• Nauck, Michael A.; McGuire, Darren K.; Pieper, Karen S.; Lokhnygina, Yuliya; Strandberg, Timo E.; Riefflin, Axel; Delibasi, Tuncay; Peterson, Eric D.; White, Harvey D.; Scott, Russell; Holman, Rury R. (2019)
    Background To examine the effects of the DPP-4i sitagliptin on CV outcomes during and after incident MI in the Trial Evaluating Cardiovascular Outcomes with Sitagliptin (TECOS). Methods TECOS randomized 14,671 participants with type 2 diabetes and atherosclerotic cardiovascular disease (ASCVD) to sitagliptin or placebo, in addition to usual care. For those who had a within-trial MI, we analyzed case fatality, and for those with a nonfatal MI, we examined a composite cardiovascular (CV) outcome (CV death or hospitalization for heart failure [hHF]) by treatment group, using Cox proportional hazards models left-censored at the time of the first within-trial MI, without and with adjustment for potential confounders, in intention-to-treat analyses. Results During TECOS, 616 participants had >= 1 MI (sitagliptin group 300, placebo group 316, HR 0.95, 95% CI 0.81-1.11, P = 0.49), of which 25 were fatal [11 and 14, respectively]). Of the 591 patients with a nonfatal MI, 87 (15%) died subsequently, with 66 (11%) being CV deaths, and 57 (10%) experiencing hHF. The composite outcome occurred in 58 (20.1%; 13.9 per 100 person-years) sitagliptin group participants and 50 (16.6%; 11.7 per 100 person-years) placebo group participants (HR 1.21, 95% CI 0.83-1.77, P = 0.32, adjusted HR 1.23, 95% CI 0.83-1.82, P = 0.31). On-treatment sensitivity analyses also showed no significant between-group differences in post-MI outcomes. Conclusions In patients with type 2 diabetes and ASCVD experiencing an MI, sitagliptin did not reduce subsequent risk of CV death or hHF, contrary to expectations derived from preclinical animal models. Trial registration no. NCT00790205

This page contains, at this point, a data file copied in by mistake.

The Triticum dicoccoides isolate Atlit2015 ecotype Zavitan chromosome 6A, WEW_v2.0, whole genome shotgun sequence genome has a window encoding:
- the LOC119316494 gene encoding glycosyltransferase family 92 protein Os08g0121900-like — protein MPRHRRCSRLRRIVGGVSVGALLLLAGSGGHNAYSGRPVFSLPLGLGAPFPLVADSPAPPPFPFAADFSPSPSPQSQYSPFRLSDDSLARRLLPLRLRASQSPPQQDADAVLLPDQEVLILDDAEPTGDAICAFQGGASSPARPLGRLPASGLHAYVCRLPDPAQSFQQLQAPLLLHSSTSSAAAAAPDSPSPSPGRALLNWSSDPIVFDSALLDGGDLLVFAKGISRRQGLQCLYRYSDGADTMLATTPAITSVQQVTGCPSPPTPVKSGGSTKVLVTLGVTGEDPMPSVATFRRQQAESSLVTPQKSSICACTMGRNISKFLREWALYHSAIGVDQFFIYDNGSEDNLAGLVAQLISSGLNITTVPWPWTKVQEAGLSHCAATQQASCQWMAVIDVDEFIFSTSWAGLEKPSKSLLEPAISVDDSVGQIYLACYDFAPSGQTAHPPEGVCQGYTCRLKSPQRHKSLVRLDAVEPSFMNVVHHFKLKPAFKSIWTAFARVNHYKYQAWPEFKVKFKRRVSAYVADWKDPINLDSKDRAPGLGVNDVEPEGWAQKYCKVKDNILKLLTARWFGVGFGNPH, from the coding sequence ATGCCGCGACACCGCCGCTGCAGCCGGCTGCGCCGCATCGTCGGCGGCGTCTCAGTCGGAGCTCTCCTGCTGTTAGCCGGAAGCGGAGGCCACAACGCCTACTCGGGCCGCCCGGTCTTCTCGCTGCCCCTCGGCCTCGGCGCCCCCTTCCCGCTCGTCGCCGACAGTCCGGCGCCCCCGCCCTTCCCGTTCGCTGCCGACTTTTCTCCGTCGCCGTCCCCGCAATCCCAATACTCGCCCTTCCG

• Wilson, Jonathan M.; Nikooienejad, Amir; Robins, Deborah A.; Roell, William C.; Riesmeyer, Jeffrey S.; Haupt, Axel; Duffin, Kevin L.; Taskinen, Marja-Riitta; Ruotolo, Giacomo (2020)
    Aim To better understand the marked decrease in serum triglycerides observed with tirzepatide in patients with type 2 diabetes, additional lipoprotein-related biomarkers were measured post hoc in available samples from the same study. Materials and Methods Patients were randomized to receive once-weekly subcutaneous tirzepatide (1, 5, 10 or 15 mg), dulaglutide (1.5 mg) or placebo. Serum lipoprotein profile, apolipoprotein (apo) A-I, B and C-III and preheparin lipoprotein lipase (LPL) were measured at baseline and at 4, 12 and 26 weeks. Lipoprotein particle profile by nuclear magnetic resonance was assessed at baseline and 26 weeks. The lipoprotein insulin resistance (LPIR) score was calculated. Results At 26 weeks, tirzepatide dose-dependently decreased apoB and apoC-III levels, and increased serum preheparin LPL compared with placebo. Tirzepatide 10 and 15 mg decreased large triglyceride-rich lipoprotein particles (TRLP), small low-density lipoprotein particles (LDLP) and LPIR score compared with both placebo and dulaglutide. Treatment with dulaglutide also reduced apoB and apoC-III levels but had no effect on either serum LPL or large TRLP, small LDLP and LPIR score. The number of total LDLP was also decreased with tirzepatide 10 and 15 mg compared with placebo. A greater reduction in apoC-III with tirzepatide was observed in patients with high compared with normal baseline triglycerides. At 26 weeks, change in apoC-III, but not body weight, was the best predictor of changes in triglycerides with tirzepatide, explaining up to 22.9% of their variability. Conclusions Tirzepatide treatment dose-dependently decreased levels of apoC-III and apoB and the number of large TRLP and small LDLP, suggesting a net improvement in atherogenic lipoprotein profile.